(Subtitled: When the guy with the semi-automatic weapon tells you there's nothing to worry about)
So, as previously mentioned, I'm doing some odds and ends in the capital city for the expats down at the hospital- a 9 hour drive away. Today, my task was to go to the US Embassy to have copies of some US driver's licenses certified. this is one of the documents needed when you submit your paperwork in search of a Gabonese drivers license. I had actually been to the embassy last week for the same thing but, due to an all-too-common communications mix-up, found out that this couldn't be done without having the original on hand. Bummer. Thankfully, a colleague was driving up from the hospital a few days later and was able to bring the originals up.
So, today, with the copies AND originals in hand, I made my way back to the embassy.
The embassy is located in downtown LBV, on a busy corner. They are planning to move from this location to have a newer, more secure facility. For the time being they have a high concrete and steel gated fence surrounding the complex and concrete barriers providing a buffer zone beyond the wall.
To enter the embassy, you must show a piece of identity, like a passport or residence card, to verify that you are a US citizen. This initial check is done at a window along one of the exterior walls. Once verified, you enter a room where you empty your pockets for a security check. Your stuff goes through the scanner and you walk through the metal detector.
Today, this all went well. The surreal moment happened just after exiting the metal detector when I saw an embassy worker, who was an acquaintance (let's call him "Kevin"), walk into the room with his hands full. We greeted one another and chatted briefly. When he asked how our family is doing, I said "fine" but Alace and I are a little concerned about the upcoming elections. He conveyed that it is a situation that the embassy continues to monitor, but feels there's not going to be anything to worry about. As we started to part ways, I caught a glance of one of the items Kevin was toting around with him. You guessed it- slung over Kevin's shoulder and hanging at his side was a semi-automatic weapon! Back in the 'hood, we used to call those things "street sweepers".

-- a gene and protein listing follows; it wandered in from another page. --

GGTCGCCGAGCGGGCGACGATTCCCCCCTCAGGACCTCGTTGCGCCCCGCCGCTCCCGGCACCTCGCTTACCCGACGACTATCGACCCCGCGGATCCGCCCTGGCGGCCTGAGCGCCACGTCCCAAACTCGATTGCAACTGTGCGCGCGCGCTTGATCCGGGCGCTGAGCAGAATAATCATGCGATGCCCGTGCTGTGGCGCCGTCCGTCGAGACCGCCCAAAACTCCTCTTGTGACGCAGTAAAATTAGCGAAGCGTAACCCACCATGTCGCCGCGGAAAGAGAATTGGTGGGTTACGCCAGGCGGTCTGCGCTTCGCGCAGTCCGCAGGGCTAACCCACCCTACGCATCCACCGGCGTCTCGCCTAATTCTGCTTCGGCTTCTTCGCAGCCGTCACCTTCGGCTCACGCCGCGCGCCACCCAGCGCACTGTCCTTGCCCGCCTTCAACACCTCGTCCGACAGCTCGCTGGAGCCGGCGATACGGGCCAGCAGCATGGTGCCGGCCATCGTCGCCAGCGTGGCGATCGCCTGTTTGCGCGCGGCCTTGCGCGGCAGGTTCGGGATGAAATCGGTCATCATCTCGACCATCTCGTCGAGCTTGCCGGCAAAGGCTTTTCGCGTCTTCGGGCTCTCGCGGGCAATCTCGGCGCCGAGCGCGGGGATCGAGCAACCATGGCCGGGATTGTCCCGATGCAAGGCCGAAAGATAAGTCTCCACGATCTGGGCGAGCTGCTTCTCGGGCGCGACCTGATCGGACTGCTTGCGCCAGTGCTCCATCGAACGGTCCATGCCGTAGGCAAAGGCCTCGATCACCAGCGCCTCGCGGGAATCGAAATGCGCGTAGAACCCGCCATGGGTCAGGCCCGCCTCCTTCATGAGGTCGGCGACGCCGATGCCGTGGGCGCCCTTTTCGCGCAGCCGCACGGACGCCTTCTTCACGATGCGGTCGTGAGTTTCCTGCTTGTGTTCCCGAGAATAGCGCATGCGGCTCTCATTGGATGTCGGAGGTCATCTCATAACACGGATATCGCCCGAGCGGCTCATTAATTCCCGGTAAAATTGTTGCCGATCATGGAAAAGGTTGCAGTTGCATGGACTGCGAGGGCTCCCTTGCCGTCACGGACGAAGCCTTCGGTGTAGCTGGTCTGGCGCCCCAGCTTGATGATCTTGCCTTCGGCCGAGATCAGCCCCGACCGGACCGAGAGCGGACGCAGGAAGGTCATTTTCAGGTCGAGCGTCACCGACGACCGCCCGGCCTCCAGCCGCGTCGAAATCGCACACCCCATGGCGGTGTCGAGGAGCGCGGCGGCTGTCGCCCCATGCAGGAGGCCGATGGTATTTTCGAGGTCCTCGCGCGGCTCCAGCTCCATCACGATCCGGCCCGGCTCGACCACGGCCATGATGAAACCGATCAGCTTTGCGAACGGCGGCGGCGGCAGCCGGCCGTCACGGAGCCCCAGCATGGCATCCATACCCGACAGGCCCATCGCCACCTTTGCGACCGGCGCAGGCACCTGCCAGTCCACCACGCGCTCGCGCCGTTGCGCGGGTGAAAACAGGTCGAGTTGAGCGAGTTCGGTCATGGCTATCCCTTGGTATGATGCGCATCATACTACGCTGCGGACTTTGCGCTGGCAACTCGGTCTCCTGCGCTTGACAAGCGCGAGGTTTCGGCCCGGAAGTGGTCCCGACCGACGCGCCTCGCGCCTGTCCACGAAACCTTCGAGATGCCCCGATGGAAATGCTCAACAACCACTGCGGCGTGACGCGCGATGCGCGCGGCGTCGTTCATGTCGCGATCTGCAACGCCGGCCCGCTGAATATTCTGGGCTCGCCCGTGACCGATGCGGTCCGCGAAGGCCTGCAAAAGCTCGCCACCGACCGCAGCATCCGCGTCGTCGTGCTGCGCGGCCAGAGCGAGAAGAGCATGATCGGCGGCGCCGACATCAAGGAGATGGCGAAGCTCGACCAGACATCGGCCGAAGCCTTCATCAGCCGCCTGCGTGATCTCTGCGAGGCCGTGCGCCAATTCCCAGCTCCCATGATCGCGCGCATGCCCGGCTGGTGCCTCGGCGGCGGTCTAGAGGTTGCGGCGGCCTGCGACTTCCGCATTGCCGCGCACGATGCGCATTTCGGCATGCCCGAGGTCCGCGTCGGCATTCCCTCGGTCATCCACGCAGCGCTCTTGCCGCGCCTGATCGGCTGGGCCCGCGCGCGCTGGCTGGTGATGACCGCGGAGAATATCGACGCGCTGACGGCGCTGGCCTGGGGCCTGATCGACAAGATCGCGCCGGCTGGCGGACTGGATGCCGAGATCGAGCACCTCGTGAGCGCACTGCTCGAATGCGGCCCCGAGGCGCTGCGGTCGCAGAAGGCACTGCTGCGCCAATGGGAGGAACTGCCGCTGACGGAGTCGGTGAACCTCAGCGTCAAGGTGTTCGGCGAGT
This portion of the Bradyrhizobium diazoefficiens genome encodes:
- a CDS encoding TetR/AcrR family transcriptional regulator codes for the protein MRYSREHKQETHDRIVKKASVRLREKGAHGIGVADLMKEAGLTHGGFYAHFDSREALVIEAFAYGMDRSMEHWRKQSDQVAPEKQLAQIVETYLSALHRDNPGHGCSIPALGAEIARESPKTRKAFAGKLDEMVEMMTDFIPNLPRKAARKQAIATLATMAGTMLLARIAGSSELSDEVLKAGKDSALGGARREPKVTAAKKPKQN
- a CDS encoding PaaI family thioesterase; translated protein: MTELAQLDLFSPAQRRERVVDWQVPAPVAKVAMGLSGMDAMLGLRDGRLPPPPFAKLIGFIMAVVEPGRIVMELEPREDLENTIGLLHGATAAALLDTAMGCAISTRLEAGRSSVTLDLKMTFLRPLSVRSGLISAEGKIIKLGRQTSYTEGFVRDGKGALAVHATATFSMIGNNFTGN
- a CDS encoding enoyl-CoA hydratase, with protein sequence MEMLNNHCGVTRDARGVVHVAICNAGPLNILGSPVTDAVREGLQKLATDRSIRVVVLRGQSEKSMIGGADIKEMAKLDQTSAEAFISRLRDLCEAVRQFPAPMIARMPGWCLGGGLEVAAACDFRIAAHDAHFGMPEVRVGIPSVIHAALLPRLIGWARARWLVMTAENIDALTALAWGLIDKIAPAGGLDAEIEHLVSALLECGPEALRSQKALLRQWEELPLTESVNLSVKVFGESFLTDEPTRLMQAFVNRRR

I couldn't help smiling as I collected my things from the security scanner belt and moving onto the consular's section of the embassy. Here's a man, whom I've never seen carrying a firearm, toting a semi-automatic weapon and telling me that I have nothing to worry about regarding upcoming national events in the country. Hmm...
So, please join me in praying for the country. Pray for peaceful elections and wisdom in our decisions.